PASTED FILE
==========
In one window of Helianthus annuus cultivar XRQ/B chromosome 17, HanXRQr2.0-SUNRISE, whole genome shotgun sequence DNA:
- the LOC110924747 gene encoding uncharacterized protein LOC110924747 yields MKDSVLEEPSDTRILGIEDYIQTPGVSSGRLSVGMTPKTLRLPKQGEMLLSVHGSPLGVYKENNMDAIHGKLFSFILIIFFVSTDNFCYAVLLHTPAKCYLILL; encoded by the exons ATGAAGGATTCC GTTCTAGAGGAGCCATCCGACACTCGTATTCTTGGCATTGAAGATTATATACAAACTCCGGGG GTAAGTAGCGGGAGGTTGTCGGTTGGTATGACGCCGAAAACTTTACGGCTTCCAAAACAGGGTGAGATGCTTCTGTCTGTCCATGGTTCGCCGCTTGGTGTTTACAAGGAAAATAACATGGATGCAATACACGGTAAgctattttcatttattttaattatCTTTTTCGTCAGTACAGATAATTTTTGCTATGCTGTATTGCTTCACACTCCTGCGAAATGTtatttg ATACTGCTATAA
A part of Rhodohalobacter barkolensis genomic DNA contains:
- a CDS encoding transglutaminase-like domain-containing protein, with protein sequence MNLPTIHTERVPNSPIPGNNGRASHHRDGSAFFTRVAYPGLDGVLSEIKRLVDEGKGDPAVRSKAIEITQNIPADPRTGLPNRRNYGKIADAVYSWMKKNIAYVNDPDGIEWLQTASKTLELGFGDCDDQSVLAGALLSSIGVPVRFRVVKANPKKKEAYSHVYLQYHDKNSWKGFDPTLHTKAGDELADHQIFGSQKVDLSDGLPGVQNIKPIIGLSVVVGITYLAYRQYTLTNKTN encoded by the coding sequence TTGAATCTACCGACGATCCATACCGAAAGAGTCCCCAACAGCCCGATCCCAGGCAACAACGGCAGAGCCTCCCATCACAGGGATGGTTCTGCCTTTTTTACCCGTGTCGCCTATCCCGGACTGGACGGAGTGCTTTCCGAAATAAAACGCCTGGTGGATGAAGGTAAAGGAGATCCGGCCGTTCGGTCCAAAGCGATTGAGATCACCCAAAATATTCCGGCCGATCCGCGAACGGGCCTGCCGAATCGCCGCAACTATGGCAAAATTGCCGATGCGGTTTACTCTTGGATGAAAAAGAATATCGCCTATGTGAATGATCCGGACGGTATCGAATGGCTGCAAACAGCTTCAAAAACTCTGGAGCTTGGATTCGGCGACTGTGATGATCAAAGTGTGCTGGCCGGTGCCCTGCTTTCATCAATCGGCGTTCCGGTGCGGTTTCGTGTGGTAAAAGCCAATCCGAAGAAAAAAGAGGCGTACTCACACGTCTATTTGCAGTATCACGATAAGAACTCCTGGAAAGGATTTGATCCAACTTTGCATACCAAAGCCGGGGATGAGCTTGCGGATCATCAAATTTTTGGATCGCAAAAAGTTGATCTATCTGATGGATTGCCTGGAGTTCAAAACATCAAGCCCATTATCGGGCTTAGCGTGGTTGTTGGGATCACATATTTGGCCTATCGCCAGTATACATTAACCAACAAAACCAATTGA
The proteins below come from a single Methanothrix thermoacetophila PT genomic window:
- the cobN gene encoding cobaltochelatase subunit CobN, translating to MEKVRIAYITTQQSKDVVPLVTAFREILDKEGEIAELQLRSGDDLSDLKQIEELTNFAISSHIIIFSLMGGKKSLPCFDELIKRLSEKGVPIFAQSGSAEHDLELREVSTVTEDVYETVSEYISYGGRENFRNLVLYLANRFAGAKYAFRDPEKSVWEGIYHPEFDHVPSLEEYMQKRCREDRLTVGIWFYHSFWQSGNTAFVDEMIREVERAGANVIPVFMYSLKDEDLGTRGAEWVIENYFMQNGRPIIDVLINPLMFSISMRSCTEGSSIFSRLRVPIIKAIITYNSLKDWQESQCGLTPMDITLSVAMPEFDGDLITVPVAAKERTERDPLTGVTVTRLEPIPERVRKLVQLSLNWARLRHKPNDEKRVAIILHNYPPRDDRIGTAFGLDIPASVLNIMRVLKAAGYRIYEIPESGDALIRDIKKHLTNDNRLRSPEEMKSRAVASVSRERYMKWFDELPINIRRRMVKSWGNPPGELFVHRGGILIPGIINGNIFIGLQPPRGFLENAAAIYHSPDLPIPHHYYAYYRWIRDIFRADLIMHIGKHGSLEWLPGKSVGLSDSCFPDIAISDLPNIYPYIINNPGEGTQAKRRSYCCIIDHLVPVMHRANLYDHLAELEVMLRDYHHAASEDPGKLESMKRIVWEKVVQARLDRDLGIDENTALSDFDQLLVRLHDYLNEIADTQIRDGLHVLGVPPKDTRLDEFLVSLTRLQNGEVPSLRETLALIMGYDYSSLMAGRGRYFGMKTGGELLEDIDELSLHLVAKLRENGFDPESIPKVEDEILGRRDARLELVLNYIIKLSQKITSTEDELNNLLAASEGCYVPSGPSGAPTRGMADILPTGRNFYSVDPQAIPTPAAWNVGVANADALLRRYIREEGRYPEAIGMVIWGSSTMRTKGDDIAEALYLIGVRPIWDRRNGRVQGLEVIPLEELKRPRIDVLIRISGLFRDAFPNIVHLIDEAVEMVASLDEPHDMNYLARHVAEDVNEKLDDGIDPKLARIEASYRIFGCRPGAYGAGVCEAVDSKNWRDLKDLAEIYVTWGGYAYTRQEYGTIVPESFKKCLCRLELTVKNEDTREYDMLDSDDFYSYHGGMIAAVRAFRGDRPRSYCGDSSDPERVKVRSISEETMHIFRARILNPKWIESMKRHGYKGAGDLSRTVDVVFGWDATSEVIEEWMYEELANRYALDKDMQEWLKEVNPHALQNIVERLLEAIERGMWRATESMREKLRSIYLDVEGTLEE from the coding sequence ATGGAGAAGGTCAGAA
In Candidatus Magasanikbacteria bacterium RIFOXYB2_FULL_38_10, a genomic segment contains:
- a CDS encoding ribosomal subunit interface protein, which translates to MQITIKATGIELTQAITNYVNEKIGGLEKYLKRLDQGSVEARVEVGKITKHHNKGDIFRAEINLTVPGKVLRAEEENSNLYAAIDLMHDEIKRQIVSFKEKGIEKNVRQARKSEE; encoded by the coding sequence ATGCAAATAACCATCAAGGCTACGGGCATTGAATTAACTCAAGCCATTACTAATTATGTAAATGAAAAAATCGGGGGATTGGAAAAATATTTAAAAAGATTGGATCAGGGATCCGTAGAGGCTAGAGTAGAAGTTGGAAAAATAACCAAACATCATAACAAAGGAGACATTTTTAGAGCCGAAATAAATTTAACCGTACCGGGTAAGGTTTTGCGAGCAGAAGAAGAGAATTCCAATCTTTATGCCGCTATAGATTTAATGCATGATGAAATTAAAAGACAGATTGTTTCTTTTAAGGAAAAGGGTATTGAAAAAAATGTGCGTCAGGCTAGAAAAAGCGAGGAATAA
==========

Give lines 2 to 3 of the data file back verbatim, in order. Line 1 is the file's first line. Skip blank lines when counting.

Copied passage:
- the LOC110924747 gene encoding uncharacterized protein LOC110924747 yields MKDSVLEEPSDTRILGIEDYIQTPGVSSGRLSVGMTPKTLRLPKQGEMLLSVHGSPLGVYKENNMDAIHGKLFSFILIIFFVSTDNFCYAVLLHTPAKCYLILL; encoded by the exons ATGAAGGATTCC GTTCTAGAGGAGCCATCCGACACTCGTATTCTTGGCATTGAAGATTATATACAAACTCCGGGG GTAAGTAGCGGGAGGTTGTCGGTTGGTATGACGCCGAAAACTTTACGGCTTCCAAAACAGGGTGAGATGCTTCTGTCTGTCCATGGTTCGCCGCTTGGTGTTTACAAGGAAAATAACATGGATGCAATACACGGTAAgctattttcatttattttaattatCTTTTTCGTCAGTACAGATAATTTTTGCTATGCTGTATTGCTTCACACTCCTGCGAAATGTtatttg ATACTGCTATAA
A part of Rhodohalobacter barkolensis genomic DNA contains: